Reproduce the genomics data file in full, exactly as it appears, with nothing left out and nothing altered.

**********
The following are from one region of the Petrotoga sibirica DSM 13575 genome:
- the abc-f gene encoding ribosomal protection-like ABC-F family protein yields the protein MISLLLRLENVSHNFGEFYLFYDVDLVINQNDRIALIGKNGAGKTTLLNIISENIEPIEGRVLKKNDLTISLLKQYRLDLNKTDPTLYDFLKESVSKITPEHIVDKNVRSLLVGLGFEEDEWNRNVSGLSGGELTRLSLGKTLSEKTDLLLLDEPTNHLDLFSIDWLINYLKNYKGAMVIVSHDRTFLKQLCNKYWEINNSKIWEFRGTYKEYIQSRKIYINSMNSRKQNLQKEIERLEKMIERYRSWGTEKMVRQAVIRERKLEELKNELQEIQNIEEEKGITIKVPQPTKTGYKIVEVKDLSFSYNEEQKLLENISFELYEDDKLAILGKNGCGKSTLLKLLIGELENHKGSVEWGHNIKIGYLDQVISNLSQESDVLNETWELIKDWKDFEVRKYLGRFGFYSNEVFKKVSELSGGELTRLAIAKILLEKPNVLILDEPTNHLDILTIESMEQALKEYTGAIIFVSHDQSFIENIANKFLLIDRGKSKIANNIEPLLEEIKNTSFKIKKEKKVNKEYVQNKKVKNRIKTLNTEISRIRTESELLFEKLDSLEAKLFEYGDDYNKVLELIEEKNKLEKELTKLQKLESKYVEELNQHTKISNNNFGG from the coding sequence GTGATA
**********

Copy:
The following are from one region of the Petrotoga sibirica DSM 13575 genome:
- the abc-f gene encoding ribosomal protection-like ABC-F family protein yields the protein MISLLLRLENVSHNFGEFYLFYDVDLVINQNDRIALIGKNGAGKTTLLNIISENIEPIEGRVLKKNDLTISLLKQYRLDLNKTDPTLYDFLKESVSKITPEHIVDKNVRSLLVGLGFEEDEWNRNVSGLSGGELTRLSLGKTLSEKTDLLLLDEPTNHLDLFSIDWLINYLKNYKGAMVIVSHDRTFLKQLCNKYWEINNSKIWEFRGTYKEYIQSRKIYINSMNSRKQNLQKEIERLEKMIERYRSWGTEKMVRQAVIRERKLEELKNELQEIQNIEEEKGITIKVPQPTKTGYKIVEVKDLSFSYNEEQKLLENISFELYEDDKLAILGKNGCGKSTLLKLLIGELENHKGSVEWGHNIKIGYLDQVISNLSQESDVLNETWELIKDWKDFEVRKYLGRFGFYSNEVFKKVSELSGGELTRLAIAKILLEKPNVLILDEPTNHLDILTIESMEQALKEYTGAIIFVSHDQSFIENIANKFLLIDRGKSKIANNIEPLLEEIKNTSFKIKKEKKVNKEYVQNKKVKNRIKTLNTEISRIRTESELLFEKLDSLEAKLFEYGDDYNKVLELIEEKNKLEKELTKLQKLESKYVEELNQHTKISNNNFGG from the coding sequence GTGATA